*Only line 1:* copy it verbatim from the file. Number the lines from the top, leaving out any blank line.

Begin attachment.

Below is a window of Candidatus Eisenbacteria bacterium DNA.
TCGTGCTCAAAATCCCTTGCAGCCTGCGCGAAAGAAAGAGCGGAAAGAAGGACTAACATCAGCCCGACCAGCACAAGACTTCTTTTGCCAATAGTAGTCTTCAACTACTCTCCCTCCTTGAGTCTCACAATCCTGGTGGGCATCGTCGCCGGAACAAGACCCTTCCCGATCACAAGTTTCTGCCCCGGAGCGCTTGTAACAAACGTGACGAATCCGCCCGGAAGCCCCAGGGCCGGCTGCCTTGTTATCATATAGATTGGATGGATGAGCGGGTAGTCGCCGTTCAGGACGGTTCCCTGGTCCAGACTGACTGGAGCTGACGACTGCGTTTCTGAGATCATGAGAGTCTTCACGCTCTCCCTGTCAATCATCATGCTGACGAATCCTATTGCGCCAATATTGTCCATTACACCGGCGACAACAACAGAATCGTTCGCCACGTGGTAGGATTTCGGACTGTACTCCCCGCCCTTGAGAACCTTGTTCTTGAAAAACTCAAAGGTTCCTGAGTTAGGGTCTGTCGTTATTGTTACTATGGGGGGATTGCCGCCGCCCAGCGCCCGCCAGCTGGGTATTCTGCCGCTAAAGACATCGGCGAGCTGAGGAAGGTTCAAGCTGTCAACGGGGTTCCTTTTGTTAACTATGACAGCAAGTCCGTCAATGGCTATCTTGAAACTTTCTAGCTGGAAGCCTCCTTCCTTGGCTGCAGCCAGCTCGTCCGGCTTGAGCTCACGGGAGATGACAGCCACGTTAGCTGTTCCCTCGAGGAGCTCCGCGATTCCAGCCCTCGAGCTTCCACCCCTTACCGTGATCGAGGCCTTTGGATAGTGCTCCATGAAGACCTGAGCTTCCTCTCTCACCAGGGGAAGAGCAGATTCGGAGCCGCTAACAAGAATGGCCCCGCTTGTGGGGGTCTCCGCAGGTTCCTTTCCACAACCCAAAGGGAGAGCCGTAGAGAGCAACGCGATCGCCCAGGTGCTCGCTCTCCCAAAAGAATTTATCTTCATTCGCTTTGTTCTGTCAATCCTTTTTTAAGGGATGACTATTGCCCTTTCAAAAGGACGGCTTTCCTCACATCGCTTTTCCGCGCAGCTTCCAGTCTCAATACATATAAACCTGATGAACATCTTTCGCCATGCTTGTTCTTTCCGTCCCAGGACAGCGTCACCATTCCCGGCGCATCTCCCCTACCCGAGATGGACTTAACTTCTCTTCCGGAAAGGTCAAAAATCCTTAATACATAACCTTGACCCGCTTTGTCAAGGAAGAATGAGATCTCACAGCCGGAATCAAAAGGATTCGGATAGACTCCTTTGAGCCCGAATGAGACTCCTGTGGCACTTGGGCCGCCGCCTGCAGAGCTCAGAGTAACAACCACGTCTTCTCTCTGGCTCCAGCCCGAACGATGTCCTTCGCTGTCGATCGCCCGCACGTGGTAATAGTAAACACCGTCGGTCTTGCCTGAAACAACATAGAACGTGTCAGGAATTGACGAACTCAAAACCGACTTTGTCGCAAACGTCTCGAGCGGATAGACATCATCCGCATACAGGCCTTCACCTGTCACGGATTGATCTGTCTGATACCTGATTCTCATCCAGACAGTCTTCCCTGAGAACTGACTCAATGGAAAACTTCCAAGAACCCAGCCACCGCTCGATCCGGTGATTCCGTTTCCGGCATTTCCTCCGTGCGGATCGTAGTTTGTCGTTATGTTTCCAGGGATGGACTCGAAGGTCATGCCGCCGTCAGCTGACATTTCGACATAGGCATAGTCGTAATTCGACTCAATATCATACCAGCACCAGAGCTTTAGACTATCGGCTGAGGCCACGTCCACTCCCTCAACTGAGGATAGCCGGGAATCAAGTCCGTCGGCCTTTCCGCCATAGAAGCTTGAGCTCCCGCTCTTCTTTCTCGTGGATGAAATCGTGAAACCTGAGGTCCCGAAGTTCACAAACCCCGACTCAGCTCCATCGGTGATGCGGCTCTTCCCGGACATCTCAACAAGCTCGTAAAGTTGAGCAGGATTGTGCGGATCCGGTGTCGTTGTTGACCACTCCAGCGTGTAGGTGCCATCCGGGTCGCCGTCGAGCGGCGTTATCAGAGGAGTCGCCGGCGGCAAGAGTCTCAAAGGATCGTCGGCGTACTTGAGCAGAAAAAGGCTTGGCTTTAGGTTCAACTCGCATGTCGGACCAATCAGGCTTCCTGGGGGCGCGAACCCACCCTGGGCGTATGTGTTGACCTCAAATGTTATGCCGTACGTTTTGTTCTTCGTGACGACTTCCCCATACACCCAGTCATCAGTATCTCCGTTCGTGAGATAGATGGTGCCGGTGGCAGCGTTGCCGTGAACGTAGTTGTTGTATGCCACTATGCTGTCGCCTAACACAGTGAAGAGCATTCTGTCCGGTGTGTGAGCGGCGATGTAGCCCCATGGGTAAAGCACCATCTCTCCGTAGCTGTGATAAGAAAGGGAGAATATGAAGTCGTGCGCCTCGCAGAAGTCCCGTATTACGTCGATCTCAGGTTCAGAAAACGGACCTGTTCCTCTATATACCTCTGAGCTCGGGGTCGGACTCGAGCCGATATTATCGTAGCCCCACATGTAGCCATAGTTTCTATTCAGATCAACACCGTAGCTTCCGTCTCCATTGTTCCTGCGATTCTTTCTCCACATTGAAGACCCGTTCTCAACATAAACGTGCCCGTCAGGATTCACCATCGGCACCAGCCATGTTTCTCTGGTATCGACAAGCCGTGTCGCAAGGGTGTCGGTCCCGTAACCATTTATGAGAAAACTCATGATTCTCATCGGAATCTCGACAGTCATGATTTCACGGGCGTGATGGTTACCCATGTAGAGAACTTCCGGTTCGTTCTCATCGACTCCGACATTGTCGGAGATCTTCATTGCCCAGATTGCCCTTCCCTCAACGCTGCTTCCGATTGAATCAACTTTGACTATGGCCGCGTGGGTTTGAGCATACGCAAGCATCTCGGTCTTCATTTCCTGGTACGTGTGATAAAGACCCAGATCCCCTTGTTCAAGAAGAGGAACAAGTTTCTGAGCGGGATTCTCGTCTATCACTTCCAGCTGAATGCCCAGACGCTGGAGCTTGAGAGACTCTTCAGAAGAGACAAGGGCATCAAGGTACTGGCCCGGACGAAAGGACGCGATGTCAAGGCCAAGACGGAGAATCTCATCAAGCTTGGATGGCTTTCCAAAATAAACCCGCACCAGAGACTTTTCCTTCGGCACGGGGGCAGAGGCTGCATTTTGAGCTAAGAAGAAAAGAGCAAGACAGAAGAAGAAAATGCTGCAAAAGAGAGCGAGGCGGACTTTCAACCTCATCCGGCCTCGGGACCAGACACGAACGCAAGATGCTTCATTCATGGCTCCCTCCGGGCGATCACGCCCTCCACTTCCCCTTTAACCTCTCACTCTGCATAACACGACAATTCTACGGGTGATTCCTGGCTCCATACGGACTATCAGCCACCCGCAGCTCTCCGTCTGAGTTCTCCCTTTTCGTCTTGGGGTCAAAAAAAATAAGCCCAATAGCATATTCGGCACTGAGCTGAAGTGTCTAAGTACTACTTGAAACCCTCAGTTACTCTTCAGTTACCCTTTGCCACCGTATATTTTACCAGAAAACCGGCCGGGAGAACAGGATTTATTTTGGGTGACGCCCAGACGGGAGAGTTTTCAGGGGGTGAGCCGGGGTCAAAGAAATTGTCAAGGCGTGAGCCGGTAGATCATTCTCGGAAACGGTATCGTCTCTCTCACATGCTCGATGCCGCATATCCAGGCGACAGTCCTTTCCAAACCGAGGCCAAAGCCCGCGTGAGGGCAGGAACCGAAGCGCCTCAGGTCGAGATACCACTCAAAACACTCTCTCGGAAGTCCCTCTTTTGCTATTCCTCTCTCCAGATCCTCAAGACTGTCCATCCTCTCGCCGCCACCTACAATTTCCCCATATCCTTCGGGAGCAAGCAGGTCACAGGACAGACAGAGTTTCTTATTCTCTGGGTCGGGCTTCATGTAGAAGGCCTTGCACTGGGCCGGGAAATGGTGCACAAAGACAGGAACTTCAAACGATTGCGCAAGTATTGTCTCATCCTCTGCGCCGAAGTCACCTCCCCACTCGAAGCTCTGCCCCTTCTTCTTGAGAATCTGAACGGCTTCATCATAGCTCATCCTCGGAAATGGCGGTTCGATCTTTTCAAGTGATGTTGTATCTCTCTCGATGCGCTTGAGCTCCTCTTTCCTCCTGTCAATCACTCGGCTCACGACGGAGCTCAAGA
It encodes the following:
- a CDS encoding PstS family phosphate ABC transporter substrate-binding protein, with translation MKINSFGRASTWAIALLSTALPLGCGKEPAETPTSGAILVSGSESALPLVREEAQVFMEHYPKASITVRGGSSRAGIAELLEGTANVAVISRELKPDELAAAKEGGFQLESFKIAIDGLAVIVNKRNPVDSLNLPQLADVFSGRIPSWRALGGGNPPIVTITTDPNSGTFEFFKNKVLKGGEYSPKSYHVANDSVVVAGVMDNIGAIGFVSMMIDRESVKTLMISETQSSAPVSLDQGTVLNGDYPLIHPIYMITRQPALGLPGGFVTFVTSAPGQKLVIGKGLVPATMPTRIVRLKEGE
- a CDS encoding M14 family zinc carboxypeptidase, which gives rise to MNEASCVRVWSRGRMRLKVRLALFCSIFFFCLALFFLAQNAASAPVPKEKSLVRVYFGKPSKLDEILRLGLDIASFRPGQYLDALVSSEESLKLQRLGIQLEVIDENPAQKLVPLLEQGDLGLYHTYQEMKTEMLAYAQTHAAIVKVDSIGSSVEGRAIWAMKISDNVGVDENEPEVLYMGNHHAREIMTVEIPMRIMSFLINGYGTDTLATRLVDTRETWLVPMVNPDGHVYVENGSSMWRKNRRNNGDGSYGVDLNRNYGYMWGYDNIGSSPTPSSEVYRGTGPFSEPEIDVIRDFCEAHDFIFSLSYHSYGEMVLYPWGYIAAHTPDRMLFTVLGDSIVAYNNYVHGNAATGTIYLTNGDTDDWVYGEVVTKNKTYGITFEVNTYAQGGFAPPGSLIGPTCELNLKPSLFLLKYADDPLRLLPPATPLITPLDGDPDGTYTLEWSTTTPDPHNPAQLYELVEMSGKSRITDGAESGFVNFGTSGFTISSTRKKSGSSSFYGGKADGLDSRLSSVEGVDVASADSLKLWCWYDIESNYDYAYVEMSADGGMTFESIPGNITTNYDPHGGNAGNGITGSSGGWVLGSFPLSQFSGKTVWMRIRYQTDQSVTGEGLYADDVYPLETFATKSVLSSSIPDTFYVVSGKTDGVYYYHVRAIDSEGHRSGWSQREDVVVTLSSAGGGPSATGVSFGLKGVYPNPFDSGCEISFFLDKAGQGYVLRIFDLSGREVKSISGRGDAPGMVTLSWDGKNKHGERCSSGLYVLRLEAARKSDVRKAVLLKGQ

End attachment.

Below is a window of Candidatus Eisenbacteria bacterium DNA.